Italian Poet Petrarca's Most Famous Poetry Is to the Woman He Loved

In Petrarca's work, love tears the soul asunder

Man writing on parchment with a quill pen by candlelight, sepia photograph.
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Back in the 1300s, before card stores and chocolate manufacturers conspired to commercialize the spirit of passion and romance, Francesco Petrarca literally wrote the book on the inspiration of love. His collection of Italian verses, known as the "Canzoniere" (or "Rime in vita e morte di Madonna Laura") translated into English as "Petrarch's Sonnets," was inspired by his unrequited passion for Laura, thought to be Frenchwoman Laura de Noves (though some argue that she was merely a poetic muse who never really existed), a young woman he first saw in a church and who was married to another man.

Suffering Love

Here is Petrarca's Sonnet III, written after Laura's death.

Era il giorno ch'al sol si scoloraro
per la pietà del suo factore i rai,
quando ì fui preso, et non me ne guardai,
chè i bè vostr'occhi, donna, mi legaro.

Tempo non mi parea da far riparo
contra colpi d'Amor: però m'andai
secur, senza sospetto; onde i miei guai
nel commune dolor s'incominciaro.

Trovommi Amor del tutto disarmato
et aperta la via per gli occhi al core,
che di lagrime son fatti uscio et varco:

Però al mio parer non li fu honore
ferir me de saetta in quello stato,
a voi armata non mostrar pur l'arco.

It was the day the sun's ray had turned pale
with pity for the suffering of his Maker
when I was caught, and I put up no fight,
my lady, for your lovely eyes had bound me.

It seemed no time to be on guard against
Love's blows; therefore, I went my way
secure and fearless — so, all my misfortunes
began in midst of universal woe.

Love found me all disarmed and found the way
was clear to reach my heart down through the eyes
which have become the halls and doors of tears.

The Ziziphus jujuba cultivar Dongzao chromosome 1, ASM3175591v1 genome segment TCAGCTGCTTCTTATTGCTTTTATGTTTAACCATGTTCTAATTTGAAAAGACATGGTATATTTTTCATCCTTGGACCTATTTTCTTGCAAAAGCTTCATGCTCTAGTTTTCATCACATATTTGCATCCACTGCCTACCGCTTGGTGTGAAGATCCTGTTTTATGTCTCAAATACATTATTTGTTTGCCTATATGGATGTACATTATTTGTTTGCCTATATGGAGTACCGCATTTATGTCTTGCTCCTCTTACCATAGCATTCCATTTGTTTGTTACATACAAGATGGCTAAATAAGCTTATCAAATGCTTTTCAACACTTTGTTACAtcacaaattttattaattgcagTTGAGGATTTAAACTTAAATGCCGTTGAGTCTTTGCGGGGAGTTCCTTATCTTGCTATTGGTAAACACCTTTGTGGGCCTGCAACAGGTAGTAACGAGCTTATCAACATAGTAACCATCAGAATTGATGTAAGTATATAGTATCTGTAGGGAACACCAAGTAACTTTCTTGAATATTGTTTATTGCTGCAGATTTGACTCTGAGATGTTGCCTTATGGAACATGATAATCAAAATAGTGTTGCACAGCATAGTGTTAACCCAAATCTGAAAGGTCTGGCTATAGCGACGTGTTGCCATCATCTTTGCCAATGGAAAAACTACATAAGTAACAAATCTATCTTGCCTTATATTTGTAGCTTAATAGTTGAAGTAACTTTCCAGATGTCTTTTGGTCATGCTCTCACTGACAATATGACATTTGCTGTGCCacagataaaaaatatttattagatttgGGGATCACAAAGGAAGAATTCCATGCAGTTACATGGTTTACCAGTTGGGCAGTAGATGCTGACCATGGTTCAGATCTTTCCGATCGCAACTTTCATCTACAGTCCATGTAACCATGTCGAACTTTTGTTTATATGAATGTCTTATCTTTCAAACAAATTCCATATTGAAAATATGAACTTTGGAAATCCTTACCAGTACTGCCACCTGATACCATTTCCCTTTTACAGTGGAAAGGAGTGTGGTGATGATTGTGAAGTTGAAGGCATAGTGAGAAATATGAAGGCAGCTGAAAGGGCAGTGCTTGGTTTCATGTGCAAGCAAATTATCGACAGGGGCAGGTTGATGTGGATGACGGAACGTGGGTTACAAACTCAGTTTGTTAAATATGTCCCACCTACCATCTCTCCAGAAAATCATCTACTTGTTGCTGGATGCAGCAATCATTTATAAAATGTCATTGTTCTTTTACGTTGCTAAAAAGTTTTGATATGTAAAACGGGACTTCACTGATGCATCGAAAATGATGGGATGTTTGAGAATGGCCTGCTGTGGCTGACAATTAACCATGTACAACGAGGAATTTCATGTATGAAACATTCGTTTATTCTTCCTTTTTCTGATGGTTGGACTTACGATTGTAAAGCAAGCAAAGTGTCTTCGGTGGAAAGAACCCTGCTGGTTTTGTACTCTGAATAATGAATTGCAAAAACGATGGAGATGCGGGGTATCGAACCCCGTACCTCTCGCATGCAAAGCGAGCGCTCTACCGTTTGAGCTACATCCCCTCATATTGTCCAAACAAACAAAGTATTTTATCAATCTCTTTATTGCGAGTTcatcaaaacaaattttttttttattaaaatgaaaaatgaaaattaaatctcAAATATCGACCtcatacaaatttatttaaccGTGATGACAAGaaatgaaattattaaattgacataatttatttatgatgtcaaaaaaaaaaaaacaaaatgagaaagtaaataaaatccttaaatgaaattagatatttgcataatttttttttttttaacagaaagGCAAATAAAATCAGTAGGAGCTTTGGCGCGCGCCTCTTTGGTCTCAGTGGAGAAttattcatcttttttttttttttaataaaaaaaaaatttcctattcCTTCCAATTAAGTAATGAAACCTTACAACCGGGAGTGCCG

It seems to me it did him little honor
to wound me with his arrow in my state
and to you, armed, not show his bow at all.

Love: Not Without Conflict

Conflicted by his earthly love for Laura and his aspiration for spiritual innocence, Petrarca wrote 366 sonnets dedicated to her (some while she lived, some after her death, from the plague), exalting her spiritual beauty and purity and yet her very real nature as a source of temptation.

Considered among the first modern poets, and deeply transported by amorous spiritual poetry, Petrarca perfected the sonnet during the course of his life, pushing new boundaries by depicting a woman as a real earthly being, not merely an angelic muse. The sonnet, a lyric poem of 14 lines with a formal rhyme scheme, is considered emblematic of early Italian poetry (Petrarca wrote most everything else in Latin). Here is his Sonnet XIII, known for its particular musicality. 

Quando fra l'altre donne ad ora ad ora
Amor vien nel bel viso di costei,
quanto ciascuna è men bella di lei
tanto cresce 'l desio che m'innamora.

I' benedico il loco e 'l tempo et l'ora
che sí alto miraron gli occhi mei,
et dico: Anima, assai ringratiar dêi
che fosti a tanto honor degnata allora.

Da lei ti vèn l'amoroso pensero,
che mentre 'l segui al sommo ben t'invia,
pocho prezando quel ch'ogni huom desia;

da lei vien l'animosa leggiadria
ch'al ciel ti scorge per destro sentero,
sí ch'i' vo già de la speranza altero.

When Love within her lovely face appears
now and again among the other ladies,
as much as each is less lovely than she
the more my wish I love within me grows.

I bless the place, the time and hour of the day
that my eyes aimed their sights at such a height,
and say: "My soul, you must be very grateful
that you were found worthy of such great honor.

From her to you comes loving thought that leads,
as long as you pursue, to highest good,
esteeming little what all men desire;

there comes from her all joyous honesty
that leads you by the straight path up to Heaven —
already I fly high upon my hope."